Selfishness is the idea that what matters most is the satisfaction of personal needs and pleasures. The egoist thinks that his being is limited only by the contours of his body, he does not see that his existence is somehow interconnected with the rest of the world. He denies the aspirations of others, the only reality is him. This neglect of the world around him causes a thousand ills. The first of these is the alienation of others, i.e. the fact of making them objects. Since he cannot see what links him to others, the egoist has a utilitarian relationship with the world. For him, others serve only to achieve the satisfaction of his pleasures or interests. He does not feel others. He is blinded by an obsession with himself, blinded by his desires. Because of this inability to put himself in the place of those around him, the egoist causes countless harms.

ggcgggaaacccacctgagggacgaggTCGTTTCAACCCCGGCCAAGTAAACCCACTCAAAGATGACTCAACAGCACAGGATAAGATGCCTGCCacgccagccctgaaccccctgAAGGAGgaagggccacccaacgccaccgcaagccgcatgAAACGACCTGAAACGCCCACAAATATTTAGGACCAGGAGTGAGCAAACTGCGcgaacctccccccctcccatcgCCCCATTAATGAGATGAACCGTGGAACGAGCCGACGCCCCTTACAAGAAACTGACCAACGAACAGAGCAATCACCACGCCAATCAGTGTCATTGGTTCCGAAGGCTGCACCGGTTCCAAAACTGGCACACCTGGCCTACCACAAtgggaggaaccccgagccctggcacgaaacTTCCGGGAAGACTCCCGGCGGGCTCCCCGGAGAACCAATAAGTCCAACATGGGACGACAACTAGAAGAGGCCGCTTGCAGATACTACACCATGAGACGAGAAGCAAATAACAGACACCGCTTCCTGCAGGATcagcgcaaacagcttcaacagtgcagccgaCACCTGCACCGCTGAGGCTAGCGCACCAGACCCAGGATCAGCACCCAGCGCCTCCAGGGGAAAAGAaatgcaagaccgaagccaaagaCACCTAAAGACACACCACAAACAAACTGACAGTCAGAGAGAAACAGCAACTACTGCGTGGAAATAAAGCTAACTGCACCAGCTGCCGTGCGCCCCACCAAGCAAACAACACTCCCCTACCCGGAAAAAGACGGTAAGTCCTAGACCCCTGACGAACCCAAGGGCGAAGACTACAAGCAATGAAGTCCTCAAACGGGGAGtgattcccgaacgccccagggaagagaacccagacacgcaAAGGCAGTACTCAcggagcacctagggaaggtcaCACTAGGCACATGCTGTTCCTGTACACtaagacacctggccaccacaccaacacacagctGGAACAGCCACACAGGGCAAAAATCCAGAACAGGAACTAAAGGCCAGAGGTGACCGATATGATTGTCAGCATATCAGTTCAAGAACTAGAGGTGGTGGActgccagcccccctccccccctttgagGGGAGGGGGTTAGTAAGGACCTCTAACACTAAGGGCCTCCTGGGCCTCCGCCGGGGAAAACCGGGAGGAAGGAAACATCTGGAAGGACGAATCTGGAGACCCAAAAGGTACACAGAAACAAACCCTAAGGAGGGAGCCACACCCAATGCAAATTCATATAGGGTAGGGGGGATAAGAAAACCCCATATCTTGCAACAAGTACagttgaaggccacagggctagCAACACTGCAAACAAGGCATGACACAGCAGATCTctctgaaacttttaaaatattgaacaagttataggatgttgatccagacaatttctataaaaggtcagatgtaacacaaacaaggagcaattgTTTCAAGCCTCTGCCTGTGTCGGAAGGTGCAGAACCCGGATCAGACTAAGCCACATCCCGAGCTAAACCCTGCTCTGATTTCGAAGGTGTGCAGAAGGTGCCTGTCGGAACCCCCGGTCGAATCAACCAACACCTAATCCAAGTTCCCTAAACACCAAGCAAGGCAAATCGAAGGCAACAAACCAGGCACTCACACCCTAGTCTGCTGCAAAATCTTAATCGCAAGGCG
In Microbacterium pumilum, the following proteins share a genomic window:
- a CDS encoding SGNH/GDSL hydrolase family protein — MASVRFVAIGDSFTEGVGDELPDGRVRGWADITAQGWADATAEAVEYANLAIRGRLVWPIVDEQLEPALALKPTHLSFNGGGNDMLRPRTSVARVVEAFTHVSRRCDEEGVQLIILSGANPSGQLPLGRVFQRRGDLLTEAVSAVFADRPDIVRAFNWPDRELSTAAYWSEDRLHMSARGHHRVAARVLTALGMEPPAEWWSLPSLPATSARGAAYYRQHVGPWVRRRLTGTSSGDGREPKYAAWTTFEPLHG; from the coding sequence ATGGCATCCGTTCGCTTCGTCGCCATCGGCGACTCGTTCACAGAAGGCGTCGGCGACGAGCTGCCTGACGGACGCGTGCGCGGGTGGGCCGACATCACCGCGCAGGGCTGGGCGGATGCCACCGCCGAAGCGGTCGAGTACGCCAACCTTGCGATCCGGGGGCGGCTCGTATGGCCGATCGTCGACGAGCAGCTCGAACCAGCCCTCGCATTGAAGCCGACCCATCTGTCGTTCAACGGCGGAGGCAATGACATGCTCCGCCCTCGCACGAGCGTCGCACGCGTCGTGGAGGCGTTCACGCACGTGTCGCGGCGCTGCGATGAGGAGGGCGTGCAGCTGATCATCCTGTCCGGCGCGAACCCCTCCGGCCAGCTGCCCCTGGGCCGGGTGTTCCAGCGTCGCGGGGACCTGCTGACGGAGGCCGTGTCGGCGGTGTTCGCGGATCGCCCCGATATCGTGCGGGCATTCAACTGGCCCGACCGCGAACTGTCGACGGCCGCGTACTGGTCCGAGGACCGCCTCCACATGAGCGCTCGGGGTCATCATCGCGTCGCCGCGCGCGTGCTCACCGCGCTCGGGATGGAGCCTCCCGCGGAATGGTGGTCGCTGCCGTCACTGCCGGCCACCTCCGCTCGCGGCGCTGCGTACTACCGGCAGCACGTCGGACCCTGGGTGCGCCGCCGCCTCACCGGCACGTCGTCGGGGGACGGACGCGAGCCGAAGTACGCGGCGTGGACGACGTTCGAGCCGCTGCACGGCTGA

We are all selfish to varying degrees, and it is good to recognize this so that we do not behave more selfishly. We learn to stop being selfish when we see the benefits and rewards of living differently. First of all, giving up the worship of our ego gives us some relief. When we reduce our vain desires, we can connect more with the world. We can grasp its nuances and appreciate its depth. Better yet, we can enjoy having contributed to the joys and happiness of others – which is a bit selfish in itself. Our relationship with the outside world changes because we have been able to modify our relationship with ourselves. We become aware that our existence is not narrow, stunted, reduced to our only person, but that on the contrary we form part of a whole in which our true essence only asks to be melted